Fiona Clucas
Fiona Clucas

The Wallasea Island Wild Coast Project, Essex, 2014–2017

Wallasea Island is the site of one of the most exciting habitat creation projects in Western Europe. More than twice the size of the City of London it lies in the Greater Thames on the Crouch and Roach estuaries just south of Burnham on Crouch in Essex. The area of farmland was secured by the Royal Society for the Protection of Birds (RSPB) who could see the potential for creating a landmark new reserve by landscaping the area before carefully lowering the sea wall. 

Part of the vision of this project was the use of waste spoil from London’s Crossrail project which was deposited on the island raising the ground level by an average of one metre across 1,500 acres. The soil was transported by barges along the Thames into the River Crouch and on to the island. The northern sea wall was breached in 2015 creating a range of new intertidal habitats such as saltmarsh, islands and landscaped lagoons transforming the old agricultural land into a diverse nature reserve.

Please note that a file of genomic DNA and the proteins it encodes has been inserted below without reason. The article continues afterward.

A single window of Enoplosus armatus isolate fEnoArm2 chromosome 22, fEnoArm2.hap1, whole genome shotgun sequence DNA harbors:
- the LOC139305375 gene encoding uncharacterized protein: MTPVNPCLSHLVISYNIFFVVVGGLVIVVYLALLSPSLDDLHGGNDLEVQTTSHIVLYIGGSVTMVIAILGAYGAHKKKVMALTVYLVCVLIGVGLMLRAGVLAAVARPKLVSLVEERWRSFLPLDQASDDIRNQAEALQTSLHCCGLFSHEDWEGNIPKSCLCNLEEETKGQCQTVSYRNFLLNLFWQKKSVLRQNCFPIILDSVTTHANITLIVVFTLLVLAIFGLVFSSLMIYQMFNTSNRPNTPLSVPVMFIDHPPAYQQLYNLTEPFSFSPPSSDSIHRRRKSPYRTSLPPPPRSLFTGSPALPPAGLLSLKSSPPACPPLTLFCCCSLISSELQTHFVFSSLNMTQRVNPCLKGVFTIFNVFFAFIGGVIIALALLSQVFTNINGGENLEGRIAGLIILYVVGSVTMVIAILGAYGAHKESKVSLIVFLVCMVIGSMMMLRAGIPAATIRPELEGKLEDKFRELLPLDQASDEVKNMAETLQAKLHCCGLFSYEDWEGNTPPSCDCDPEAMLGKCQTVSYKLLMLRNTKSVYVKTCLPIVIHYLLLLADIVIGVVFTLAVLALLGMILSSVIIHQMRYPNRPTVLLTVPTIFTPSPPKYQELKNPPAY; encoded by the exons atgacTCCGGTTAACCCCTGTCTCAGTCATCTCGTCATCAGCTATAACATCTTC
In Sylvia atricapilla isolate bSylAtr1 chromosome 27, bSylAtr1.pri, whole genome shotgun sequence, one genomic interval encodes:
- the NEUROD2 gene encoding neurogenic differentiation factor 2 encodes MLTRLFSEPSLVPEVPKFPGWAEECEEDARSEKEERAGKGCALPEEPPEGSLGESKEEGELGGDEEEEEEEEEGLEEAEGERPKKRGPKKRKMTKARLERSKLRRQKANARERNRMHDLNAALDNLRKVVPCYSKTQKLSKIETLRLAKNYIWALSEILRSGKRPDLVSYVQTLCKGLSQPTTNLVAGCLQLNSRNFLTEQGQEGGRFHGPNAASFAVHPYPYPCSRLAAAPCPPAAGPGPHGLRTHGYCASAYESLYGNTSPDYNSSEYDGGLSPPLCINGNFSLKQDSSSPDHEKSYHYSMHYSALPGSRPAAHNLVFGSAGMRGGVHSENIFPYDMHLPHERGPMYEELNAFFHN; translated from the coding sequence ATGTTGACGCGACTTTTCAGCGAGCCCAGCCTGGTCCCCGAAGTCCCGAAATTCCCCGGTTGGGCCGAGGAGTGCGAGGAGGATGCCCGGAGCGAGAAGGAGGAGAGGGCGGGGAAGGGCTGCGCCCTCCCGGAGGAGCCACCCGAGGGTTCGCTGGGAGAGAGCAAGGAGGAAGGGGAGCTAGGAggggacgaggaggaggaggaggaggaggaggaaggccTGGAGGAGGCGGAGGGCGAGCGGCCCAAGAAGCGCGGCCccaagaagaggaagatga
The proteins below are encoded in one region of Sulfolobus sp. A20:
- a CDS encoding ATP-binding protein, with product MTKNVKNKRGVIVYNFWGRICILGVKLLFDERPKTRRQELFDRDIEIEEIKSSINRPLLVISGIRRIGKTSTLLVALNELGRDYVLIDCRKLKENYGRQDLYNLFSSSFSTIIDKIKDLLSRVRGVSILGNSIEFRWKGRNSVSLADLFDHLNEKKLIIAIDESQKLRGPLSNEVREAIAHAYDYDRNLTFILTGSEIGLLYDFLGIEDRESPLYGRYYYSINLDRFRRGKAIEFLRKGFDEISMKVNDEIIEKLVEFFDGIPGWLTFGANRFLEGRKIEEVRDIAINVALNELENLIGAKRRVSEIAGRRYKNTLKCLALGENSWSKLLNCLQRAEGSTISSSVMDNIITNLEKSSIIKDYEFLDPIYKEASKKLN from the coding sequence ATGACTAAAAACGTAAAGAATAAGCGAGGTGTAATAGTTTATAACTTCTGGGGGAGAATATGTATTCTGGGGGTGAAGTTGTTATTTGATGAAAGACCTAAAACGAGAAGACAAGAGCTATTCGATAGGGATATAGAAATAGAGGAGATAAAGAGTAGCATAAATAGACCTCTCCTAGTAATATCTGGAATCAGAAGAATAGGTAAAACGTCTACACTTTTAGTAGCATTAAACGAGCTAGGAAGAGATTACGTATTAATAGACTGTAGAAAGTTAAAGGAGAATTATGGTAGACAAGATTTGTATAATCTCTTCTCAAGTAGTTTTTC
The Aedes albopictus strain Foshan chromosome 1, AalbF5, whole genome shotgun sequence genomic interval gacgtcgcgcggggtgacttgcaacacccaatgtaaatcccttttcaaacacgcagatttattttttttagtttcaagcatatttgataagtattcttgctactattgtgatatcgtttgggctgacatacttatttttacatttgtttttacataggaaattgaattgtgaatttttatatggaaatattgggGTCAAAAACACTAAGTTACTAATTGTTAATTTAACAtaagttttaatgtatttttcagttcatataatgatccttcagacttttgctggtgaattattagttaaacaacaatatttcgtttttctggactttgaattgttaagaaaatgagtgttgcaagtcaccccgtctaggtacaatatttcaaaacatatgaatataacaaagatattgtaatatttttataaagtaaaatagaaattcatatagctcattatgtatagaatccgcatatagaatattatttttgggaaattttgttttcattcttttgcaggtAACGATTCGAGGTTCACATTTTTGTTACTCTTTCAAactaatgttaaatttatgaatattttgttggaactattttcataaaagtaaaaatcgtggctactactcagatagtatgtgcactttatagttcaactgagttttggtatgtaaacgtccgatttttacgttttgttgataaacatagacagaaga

The SWLA worked with the RSPB to record the gradual change in the habitat through four residencies between April 2015 and June 2017. Each residency involved six artists who spent four days immersing themselves in the landscape and distilling their experience into drawings sketches and paintings.

A total of eighteen SWLA artists visited the reserve creating a unique digital archive of artwork documenting its development. The first residency produced many artworks of the massive earth moving equipment involved in this huge task and subsequent visits documented the gradual colonisation of the bare mud with saltmarsh plants and the dramatic increase in numbers of birds such as Short-eared owls, Marsh Harriers, Avocets and Little ringed Plovers.

Wallasea is now maturing into an important intertidal nature reserve and is one of the most exciting habitat creation projects in Western Europe in recent years. It is hoped that the Wallasea Island SWLA/RSPB art residencies can continue to follow the progress of this reserve in the future to add to the impressive archive of material already created.